Just like you, but different
The difficult notion of space navigation has been keeping me awake.
Sure it’s easy to point to Rigel, the second-brightest in the constellation of Orion and away you go. Getting there seems to be less problematical.
Granted the 800-odd light years (give or take) presents it’s own problems.
But away you go. Point-to-point in a manner of speaking. You’d have to make a lot of in-transit adjustments to get you there, if you just pointed and fired I’m pretty sure you’d miss the target by a fair way.
Anyway, you get there, do a couple of laps, of some planets that might or might not be there, and then you decide to go home, back to Earth.
But then you realise that you have no idea where Earth is, where our Sun is. All those in course adjustments, who was taking notes, you were pointing in the right direction, no one looks back.
The answer it seems is in Pulsars. They’re a highly magnetized rotating neutron star that emits beams of electromagnetic radiation out of its magnetic poles. This radiation can be observed only when a beam of emission is pointing toward Earth (you), and is responsible for the pulsed appearance of emission.
All you need to do is find two or more of them and you then have a method of astral navigation. Sure it’s not pencil and paper on a napkin maths, but you should be able to work out where you are relation to another known point (in this case Earth) because you’ve made that observation from Earth before you left, you worked out the pulse times and you made a map of where they are.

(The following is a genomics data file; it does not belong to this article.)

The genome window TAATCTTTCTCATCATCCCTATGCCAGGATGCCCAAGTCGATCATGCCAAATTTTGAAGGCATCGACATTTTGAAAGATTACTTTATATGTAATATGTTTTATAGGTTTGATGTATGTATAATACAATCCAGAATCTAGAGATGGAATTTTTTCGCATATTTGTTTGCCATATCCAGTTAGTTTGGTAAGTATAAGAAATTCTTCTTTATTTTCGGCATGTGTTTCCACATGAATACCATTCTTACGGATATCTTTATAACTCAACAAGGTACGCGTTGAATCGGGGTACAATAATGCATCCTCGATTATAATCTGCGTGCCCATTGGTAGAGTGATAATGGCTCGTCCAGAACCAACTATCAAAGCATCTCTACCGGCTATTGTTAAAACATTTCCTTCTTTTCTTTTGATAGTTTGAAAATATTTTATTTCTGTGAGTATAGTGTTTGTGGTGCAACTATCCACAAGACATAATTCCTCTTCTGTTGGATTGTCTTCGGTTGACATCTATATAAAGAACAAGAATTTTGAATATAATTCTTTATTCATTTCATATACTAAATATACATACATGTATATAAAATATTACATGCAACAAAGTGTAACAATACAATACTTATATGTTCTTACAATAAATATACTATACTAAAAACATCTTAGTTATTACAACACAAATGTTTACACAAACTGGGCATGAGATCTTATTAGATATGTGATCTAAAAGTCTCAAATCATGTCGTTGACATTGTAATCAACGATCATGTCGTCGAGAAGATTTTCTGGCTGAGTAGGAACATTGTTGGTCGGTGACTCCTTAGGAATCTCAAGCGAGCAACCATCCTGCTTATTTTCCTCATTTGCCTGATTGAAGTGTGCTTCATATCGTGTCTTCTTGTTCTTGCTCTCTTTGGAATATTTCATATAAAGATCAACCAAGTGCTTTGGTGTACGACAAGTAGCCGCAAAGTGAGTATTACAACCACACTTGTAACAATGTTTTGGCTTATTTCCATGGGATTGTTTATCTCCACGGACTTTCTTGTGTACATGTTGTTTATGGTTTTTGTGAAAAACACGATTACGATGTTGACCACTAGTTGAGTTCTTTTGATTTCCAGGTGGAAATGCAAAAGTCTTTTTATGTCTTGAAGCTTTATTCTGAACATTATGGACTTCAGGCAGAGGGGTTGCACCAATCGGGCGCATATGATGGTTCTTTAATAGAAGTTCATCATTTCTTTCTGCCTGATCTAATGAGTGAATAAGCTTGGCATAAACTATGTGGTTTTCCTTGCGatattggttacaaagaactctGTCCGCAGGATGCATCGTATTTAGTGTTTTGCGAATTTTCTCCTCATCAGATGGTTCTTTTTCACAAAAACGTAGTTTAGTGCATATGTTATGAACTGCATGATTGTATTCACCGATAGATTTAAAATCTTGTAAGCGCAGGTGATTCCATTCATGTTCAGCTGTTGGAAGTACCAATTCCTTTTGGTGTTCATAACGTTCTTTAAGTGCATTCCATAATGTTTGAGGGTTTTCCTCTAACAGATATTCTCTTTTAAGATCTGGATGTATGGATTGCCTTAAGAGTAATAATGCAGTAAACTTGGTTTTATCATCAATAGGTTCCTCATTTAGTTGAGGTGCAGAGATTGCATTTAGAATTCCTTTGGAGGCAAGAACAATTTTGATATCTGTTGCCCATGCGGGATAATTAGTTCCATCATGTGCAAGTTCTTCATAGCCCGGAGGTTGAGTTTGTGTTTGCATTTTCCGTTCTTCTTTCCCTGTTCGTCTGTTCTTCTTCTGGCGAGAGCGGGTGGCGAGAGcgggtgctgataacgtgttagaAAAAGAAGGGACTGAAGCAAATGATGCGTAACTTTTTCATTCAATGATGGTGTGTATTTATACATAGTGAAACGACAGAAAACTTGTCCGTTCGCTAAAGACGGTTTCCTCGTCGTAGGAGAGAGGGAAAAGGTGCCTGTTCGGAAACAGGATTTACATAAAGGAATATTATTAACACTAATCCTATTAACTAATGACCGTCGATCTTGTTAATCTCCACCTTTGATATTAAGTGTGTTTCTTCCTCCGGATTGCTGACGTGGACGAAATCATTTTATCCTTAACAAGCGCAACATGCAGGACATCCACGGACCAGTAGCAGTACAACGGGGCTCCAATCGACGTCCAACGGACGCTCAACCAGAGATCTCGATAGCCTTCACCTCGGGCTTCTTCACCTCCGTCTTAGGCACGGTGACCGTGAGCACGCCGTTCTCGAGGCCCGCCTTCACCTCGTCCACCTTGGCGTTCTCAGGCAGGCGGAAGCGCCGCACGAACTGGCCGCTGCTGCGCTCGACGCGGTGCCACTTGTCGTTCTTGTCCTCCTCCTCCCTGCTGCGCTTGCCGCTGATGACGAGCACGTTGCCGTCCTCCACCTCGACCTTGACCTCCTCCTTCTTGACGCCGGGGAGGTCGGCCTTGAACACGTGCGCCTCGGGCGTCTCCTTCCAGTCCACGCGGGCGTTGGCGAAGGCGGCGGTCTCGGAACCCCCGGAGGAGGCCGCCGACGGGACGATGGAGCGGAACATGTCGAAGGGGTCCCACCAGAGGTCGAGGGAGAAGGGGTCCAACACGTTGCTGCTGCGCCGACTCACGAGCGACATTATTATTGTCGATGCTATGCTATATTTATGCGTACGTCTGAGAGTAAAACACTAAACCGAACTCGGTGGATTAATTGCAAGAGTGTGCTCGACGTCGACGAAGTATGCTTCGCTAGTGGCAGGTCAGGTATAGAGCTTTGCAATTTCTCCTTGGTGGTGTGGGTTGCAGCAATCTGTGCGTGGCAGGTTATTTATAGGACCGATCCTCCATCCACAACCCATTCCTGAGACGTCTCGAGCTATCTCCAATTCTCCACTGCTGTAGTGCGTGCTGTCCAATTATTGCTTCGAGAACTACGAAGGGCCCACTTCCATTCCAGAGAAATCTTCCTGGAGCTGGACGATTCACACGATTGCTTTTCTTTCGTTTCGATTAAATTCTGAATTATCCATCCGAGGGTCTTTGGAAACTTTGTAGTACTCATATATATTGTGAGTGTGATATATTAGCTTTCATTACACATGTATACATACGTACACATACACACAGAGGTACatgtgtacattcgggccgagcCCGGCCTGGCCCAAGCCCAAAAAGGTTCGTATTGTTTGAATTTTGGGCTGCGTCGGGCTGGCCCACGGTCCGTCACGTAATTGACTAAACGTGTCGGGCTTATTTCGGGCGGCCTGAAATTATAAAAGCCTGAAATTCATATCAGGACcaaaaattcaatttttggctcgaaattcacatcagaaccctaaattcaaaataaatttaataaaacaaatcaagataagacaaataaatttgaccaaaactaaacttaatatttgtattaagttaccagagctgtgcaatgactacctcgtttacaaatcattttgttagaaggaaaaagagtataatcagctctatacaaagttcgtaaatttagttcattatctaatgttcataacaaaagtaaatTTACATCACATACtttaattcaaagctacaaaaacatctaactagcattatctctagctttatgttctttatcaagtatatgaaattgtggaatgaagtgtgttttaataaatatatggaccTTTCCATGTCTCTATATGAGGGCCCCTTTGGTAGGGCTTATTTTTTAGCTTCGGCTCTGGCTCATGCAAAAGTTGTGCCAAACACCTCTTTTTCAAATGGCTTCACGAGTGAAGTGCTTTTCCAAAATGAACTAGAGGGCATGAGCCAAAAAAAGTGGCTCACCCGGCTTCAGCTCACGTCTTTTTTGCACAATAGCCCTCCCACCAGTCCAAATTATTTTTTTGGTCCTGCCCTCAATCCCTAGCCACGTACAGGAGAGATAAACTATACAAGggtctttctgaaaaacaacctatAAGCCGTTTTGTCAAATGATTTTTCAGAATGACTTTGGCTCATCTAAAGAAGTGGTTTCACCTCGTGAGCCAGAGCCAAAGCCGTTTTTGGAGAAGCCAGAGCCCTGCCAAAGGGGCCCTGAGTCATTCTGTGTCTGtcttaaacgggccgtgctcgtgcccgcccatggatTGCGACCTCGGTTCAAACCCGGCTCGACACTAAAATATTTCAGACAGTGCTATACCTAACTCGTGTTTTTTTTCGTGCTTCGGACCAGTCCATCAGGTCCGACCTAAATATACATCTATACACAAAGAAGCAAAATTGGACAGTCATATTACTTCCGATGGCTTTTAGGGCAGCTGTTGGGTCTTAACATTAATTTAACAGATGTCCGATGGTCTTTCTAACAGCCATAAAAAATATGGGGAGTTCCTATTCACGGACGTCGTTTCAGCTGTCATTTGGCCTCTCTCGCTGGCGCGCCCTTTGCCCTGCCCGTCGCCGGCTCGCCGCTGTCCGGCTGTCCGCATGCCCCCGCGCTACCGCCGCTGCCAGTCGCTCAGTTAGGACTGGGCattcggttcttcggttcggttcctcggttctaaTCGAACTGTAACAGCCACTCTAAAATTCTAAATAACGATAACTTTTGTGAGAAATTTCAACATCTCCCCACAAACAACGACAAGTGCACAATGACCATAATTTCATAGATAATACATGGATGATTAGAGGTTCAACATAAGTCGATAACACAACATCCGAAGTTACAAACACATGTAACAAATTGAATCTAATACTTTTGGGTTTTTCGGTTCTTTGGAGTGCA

Reasonably then you should be able to make similar observations from Rigel and deduce the location of where you want to go back to. It’s called -Xray pulsar-based navigation and timing (XNAV) or simply pulsar navigation.
“the periodic X-ray signals emitted from pulsars are used to determine the location of a vehicle, such as a spacecraft in deep space. A vehicle using XNAV would compare received X-ray signals with a database of known pulsar frequencies and locations. Similar to GPS, this comparison would allow the vehicle to triangulate its position accurately (±5 km). The advantage of using X-ray signals over radio waves is that X-ray telescopes can be made smaller and lighter”
I was thinking about the shape of space ships. Of all those that have been in films the most sensible would be either Serenity (from Firefly) or the Millennium Falcon. Shapes like the Enterprise for example would present all sorts of mechanical nightmares, and unless there’s a health risk from the engines I can’t see why (apart from looking great) they would be considered to be practical.
Space travel wouldn’t be cheap, it’s not Star Wars everyone has a spaceship to gad about in. It’s expensive, it has to be be (even if there was unlimited free energy to be had the cost, and maintenance of the craft would be enormous), you would surely end up with slab shaped things with engines attached. Cargo ships, or ferrying cargo would be the only way to make everyday Star Wars/ Star Trek / Firefly jaunting practical.
Giant Slab sided things that fit standard containers, like the big container ships that sail the ocean now, just in space.
You don’t see them in movies, they’re not romantic or visually appealing (although Sandra Bullock probably has a movie idea about a run away space freighter).
I need to sleep more.